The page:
• Personal Injury Protection (PIP): This coverage also typically follows the driver. It helps pay for your own medical expenses, as well as those of your passengers, if you are involved in an accident while driving. It doesn’t matter who is at fault. Some states require you to carry this coverage.

  2. Claims: Does a police report always determine blame in a car accident?
    It depends on the statutes in each state. In most cases, if a police report is available and it states who is at fault, the insurance carriers will abide by that. There could be extenuating circumstances, however, that affect the decision of the carriers involved.
  3. Driving record: Can my insurance company check my driving history?
    Yes, insurance companies can review your driving history via both a Comprehensive Loss Underwriting Exchange (CLUE) report and a Motor Vehicle Report (MVR). The former details your claims history over the past five years, and the latter lists any driving offenses. The information on these reports can affect how much you pay for car insurance.

As consumers, the great thing about working with independent agents is that you can call them up and ask them your own insurance questions, or ask for further clarification on the above. Trust us, there’s no need to be shy. Insurance is important, and we’re here to help you understand it.


Shaun Murphy, Independent Insurance Agent

About Shaun Murphy and Pablo Beach Insurance
Shaun Murphy brings 27 years of insurance experience to Pablo Beach Insurance, the independent insurance agency he founded in 2005 with his wife, Emily. Pablo Beach Insurance has three locations across Florida and counts one of the Murphys’ children, Spencer, as part of its leadership team. Shaun strongly believes in providing customers with a broad choice of insurance coverages from a variety of carriers and at a variety of prices. That’s why he started Pablo Beach Insurance, after experiencing firsthand how limited customers are when purchasing insurance directly from a carrier rather than from an independent agent.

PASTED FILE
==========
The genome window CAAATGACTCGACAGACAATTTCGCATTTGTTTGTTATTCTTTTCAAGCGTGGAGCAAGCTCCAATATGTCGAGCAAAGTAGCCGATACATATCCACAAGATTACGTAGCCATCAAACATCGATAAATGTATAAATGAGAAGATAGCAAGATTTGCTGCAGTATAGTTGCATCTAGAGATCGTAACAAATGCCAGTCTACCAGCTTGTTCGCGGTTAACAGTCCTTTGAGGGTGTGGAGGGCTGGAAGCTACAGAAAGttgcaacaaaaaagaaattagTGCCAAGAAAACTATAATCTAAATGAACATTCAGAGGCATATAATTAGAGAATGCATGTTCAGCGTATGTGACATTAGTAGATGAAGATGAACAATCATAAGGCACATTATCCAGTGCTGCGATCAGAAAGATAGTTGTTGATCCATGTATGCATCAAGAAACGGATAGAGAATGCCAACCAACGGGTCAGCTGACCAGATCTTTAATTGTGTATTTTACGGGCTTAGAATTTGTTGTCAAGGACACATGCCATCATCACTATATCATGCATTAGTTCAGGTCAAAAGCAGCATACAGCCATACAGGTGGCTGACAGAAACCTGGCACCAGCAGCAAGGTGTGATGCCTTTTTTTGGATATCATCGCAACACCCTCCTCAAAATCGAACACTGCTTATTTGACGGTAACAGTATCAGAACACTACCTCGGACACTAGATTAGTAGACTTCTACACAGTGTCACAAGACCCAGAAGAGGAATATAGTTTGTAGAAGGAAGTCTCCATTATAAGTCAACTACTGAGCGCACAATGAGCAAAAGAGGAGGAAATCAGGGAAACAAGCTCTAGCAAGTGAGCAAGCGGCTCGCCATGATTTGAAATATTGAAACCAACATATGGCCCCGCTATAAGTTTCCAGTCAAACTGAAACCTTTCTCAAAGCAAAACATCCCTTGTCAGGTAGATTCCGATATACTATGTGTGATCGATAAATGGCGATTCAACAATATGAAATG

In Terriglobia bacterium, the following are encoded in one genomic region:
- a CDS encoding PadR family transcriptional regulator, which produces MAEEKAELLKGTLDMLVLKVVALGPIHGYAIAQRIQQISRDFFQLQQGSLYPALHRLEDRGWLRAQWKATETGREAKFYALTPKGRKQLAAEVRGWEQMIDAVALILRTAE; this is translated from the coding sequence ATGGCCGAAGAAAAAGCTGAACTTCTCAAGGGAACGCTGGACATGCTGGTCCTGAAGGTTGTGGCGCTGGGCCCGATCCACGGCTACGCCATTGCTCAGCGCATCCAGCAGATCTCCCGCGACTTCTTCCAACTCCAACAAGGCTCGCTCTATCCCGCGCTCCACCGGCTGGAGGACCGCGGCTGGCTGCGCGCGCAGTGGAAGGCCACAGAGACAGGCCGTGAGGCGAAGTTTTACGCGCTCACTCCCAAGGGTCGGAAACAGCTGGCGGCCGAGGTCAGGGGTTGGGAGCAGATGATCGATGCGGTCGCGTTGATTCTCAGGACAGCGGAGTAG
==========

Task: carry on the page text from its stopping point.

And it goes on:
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© 2016 Liberty Mutual Insurance, 175 Berkeley Street, Boston, Massachusetts, 02116

Insurance is offered by Safeco Insurance Company of America and/or its affiliates, with their principal place of business at 175 Berkeley Street, Boston, Massachusetts, 02116. This website provides a simplified description of coverage. Nothing stated herein creates a contract. All statements made are subject to the provisions, exclusions, conditions and limitations of the applicable insurance policy. Please refer to actual policy forms for complete details regarding the coverage discussed. If the information in these materials conflicts with the policy language that it describes, the policy language prevails. Coverages and features not available in all states. Eligibility is subject to meeting applicable underwriting criteria.